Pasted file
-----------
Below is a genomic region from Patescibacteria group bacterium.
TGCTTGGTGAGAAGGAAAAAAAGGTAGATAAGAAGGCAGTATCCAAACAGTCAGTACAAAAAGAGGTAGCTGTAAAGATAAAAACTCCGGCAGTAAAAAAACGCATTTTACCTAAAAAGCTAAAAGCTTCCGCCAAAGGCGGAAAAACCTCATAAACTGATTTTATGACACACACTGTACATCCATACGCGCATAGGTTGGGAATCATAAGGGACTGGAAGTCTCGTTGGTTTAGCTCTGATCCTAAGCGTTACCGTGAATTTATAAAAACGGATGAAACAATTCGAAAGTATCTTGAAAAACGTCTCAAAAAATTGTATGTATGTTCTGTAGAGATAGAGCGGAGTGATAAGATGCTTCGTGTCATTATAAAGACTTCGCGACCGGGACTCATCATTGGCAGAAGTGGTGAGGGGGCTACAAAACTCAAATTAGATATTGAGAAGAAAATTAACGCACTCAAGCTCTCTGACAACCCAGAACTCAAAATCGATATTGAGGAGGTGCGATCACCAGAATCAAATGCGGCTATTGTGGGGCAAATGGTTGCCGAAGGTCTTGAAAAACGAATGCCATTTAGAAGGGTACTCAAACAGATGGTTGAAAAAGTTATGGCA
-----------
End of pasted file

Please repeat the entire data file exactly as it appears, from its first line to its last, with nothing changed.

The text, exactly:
Below is a genomic region from Patescibacteria group bacterium.
TGCTTGGTGAGAAGGAAAAAAAGGTAGATAAGAAGGCAGTATCCAAACAGTCAGTACAAAAAGAGGTAGCTGTAAAGATAAAAACTCCGGCAGTAAAAAAACGCATTTTACCTAAAAAGCTAAAAGCTTCCGCCAAAGGCGGAAAAACCTCATAAACTGATTTTATGACACACACTGTACATCCATACGCGCATAGGTTGGGAATCATAAGGGACTGGAAGTCTCGTTGGTTTAGCTCTGATCCTAAGCGTTACCGTGAATTTATAAAAACGGATGAAACAATTCGAAAGTATCTTGAAAAACGTCTCAAAAAATTGTATGTATGTTCTGTAGAGATAGAGCGGAGTGATAAGATGCTTCGTGTCATTATAAAGACTTCGCGACCGGGACTCATCATTGGCAGAAGTGGTGAGGGGGCTACAAAACTCAAATTAGATATTGAGAAGAAAATTAACGCACTCAAGCTCTCTGACAACCCAGAACTCAAAATCGATATTGAGGAGGTGCGATCACCAGAATCAAATGCGGCTATTGTGGGGCAAATGGTTGCCGAAGGTCTTGAAAAACGAATGCCATTTAGAAGGGTACTCAAACAGATGGTTGAAAAAGTTATGGCA